How can we shame them?
As a pedestrian, how can I help shame the drivers who are yakking?
I've tried pointing at them a couple of times, but without much success.
I even deliberately walked out in front of one driver - calculated risk - and suceeded in making my point that time.
BTW, @simulator comparison, there is a difference: The passenger is aware of what else is going on, so can stop talking. Perhaps this exposes one of the differences between a simulator and real life.
The USA's NHTSA, http://www.nhtsa.dot.gov/, clearly state that it's bad, although it's not banned at a Federal level yet. (I'd have posted a specific page link, but wouldn't you know, their site's down right now.)
PS. I don't even use hands-free when I driving anymore, because I find that personally I still get noticeably distracted. However, it's permitted within UK law, so I support anyone who's practiced enough to do so safely.
Even heavy vehicle engine manufacturers offer a "driver reward" output from their engine management system, that can be displayed for the driver, technician or owning company. Strange that they're not used, as far as I know - yet!
Driver distraction is an increasing concern, and the EC Commission are only a couple of years off proposing some sort of regulation. And yet, cars like BMWs have had MPG gauges for donkeys years, so all that's really new is the pretty graphics. They'll probably get toned down before the car hits the streets (and tree).
@Chris W: The G-wiz does 48 miles on a charge. That's 77 km in Euro-speak. Will that do you? http://www.goingreen.co.uk/store
And there's the Co-op food shop trumpeting it's Fair Trade activities, and the banking arm likewise it's ethical investment policies!
"It is dangerous to be right when those in power are wrong." No computers in the eighteenth century, but still just as valid.
A few points
My uncle was a postmaster in those pre-Internet days - he told me that the detector van in his yard was empty - they relied on the list.
However, the MoD wouldn't go to the trouble and expense of installing Tempest cages around their equipment just for nuclear blast EMP protection, would they? When I had a room integrity test to do on one of their refurbuished rooms, the operators in the adjacent working room were sent on a tea-break.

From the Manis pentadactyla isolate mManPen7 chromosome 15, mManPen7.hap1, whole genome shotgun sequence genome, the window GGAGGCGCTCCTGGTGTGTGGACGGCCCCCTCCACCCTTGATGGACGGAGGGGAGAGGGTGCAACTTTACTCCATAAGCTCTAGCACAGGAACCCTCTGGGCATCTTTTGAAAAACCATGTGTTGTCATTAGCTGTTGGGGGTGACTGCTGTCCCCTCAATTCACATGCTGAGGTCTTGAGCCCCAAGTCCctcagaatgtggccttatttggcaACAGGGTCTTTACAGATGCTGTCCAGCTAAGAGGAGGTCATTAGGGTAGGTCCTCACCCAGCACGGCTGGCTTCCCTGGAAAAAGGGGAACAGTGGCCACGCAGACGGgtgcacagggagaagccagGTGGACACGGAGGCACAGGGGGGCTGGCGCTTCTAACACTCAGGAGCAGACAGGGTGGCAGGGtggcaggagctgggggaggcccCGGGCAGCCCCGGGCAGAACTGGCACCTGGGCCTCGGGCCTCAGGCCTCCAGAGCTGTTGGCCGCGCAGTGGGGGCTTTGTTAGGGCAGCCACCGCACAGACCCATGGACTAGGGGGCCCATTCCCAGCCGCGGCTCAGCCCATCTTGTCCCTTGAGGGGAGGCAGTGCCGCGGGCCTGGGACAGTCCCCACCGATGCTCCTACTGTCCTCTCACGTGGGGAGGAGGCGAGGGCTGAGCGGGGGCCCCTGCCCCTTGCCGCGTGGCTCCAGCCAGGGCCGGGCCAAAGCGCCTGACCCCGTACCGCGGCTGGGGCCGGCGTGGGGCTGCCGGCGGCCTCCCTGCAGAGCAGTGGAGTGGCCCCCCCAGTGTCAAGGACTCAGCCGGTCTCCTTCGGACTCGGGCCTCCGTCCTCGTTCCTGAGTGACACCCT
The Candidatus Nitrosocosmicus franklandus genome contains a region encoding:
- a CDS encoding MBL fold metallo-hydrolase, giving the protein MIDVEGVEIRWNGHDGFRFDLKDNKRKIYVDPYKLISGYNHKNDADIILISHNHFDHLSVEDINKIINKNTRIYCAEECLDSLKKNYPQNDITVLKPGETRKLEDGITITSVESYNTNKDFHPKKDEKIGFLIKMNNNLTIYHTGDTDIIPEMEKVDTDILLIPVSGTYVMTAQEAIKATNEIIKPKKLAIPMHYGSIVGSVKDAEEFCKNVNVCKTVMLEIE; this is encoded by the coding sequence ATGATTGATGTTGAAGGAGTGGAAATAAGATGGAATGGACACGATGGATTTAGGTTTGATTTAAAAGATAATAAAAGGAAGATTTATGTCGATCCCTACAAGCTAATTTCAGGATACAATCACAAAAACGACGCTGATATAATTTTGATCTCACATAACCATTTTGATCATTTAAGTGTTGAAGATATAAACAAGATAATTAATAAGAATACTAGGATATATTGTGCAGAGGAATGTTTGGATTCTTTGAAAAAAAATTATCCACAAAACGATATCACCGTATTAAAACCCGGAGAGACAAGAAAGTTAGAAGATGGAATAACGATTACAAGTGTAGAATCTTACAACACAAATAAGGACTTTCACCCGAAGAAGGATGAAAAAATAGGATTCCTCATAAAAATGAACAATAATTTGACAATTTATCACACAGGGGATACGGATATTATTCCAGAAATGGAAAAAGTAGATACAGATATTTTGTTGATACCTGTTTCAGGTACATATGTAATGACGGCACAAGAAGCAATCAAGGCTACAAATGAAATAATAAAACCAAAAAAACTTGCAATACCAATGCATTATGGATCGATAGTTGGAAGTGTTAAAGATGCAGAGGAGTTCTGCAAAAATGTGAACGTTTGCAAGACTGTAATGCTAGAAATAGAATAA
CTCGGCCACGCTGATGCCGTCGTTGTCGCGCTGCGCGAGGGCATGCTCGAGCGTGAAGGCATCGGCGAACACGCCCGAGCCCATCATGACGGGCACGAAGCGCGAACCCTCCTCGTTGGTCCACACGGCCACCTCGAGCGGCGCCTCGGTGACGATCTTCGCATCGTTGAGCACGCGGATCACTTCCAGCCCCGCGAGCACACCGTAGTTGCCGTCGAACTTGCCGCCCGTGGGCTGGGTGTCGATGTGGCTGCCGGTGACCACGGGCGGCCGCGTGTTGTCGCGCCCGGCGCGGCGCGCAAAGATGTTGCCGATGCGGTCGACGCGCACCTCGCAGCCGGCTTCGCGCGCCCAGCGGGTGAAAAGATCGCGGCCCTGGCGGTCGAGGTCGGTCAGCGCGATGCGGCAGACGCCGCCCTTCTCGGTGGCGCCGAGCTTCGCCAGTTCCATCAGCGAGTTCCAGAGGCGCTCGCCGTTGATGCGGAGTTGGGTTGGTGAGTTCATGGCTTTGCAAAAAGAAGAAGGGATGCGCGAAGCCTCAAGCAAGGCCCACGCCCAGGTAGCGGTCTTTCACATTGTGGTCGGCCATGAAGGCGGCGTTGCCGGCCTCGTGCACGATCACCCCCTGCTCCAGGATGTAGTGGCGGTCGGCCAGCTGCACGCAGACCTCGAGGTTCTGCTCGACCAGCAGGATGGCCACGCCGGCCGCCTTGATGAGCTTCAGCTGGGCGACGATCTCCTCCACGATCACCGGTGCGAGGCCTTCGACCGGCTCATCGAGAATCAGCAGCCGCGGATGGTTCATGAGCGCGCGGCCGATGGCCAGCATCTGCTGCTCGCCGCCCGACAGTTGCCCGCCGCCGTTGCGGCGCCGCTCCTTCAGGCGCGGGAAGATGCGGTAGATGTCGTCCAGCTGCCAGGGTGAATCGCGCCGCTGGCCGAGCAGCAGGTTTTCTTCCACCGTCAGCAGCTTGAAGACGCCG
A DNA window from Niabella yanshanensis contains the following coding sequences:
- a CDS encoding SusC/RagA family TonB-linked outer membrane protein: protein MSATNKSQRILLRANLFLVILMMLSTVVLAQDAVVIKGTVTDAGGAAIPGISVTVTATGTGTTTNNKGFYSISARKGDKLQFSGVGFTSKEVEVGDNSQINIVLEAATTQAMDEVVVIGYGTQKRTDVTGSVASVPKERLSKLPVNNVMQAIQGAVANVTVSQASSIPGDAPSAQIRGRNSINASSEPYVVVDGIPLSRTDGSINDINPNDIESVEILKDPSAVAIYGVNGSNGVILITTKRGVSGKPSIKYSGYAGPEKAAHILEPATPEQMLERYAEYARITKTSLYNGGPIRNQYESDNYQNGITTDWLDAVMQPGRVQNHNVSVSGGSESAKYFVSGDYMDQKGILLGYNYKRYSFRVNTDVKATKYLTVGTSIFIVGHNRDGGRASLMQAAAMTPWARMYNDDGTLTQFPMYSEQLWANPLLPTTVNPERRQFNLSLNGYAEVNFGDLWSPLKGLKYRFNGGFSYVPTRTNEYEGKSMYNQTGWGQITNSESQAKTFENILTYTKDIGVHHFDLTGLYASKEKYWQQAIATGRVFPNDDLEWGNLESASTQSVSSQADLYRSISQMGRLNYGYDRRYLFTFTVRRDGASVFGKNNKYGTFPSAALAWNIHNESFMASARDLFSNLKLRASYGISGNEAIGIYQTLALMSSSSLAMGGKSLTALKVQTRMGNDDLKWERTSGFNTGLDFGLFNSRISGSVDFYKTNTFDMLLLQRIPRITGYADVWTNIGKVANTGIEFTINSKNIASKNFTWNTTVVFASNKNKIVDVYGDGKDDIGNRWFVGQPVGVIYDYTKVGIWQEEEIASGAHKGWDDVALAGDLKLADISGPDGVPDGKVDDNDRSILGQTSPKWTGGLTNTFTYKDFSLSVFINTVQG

Meanwhile, spare a thought for all those people in house shares - if the landlord doesn't pay the fee, then every individual tenant is meant to have one. Fortunately the licence database doesn't go into that detail, so one licence surfices, albeit with the tenants being at slight risk of discovery.
Paris because no-one else has yet!
Just one part of the bigger picture
The press release refers to changing planning rules to facilitate recharging points.
"Green" electricity generation is being addressed by other parts of government - this is another piece of the jigsaw.
It's a helping hand to car manufacturers who are going through hard times again - Land Rover has just forced a week's shutdown.
Mine's the fair-trade hemp one.
Super capacitor - ho, ho
We're just building some buses for a Canadian customer who wants the option to fit a super capacitor to help the starter motor batteries in the winter. All the wiring and switching is relatively cheap, but the super cap costs several thousand pounds Sterling. So they probably won't be fitting that many unless it gets really cold. Global warming, anyone?
Mine's the hi-viz one with a beach-ball like company logo.
- Top Gear Tigers and Bingo Boilers: Farewell then, Phones4U
- Analysis iPhone 6: The final straw for Android makers eaten alive by the data parasite?
- Stephen Pie iPhone 6: Most exquisite MOBILE? No. It is the Most Exquisite THING. EVER
- Updated iOS 8 Healthkit gets a bug SO Apple KILLS it. That's real healthcare!
- Early result from Scots indyref vote? NAW, Jimmy - it's a SCAM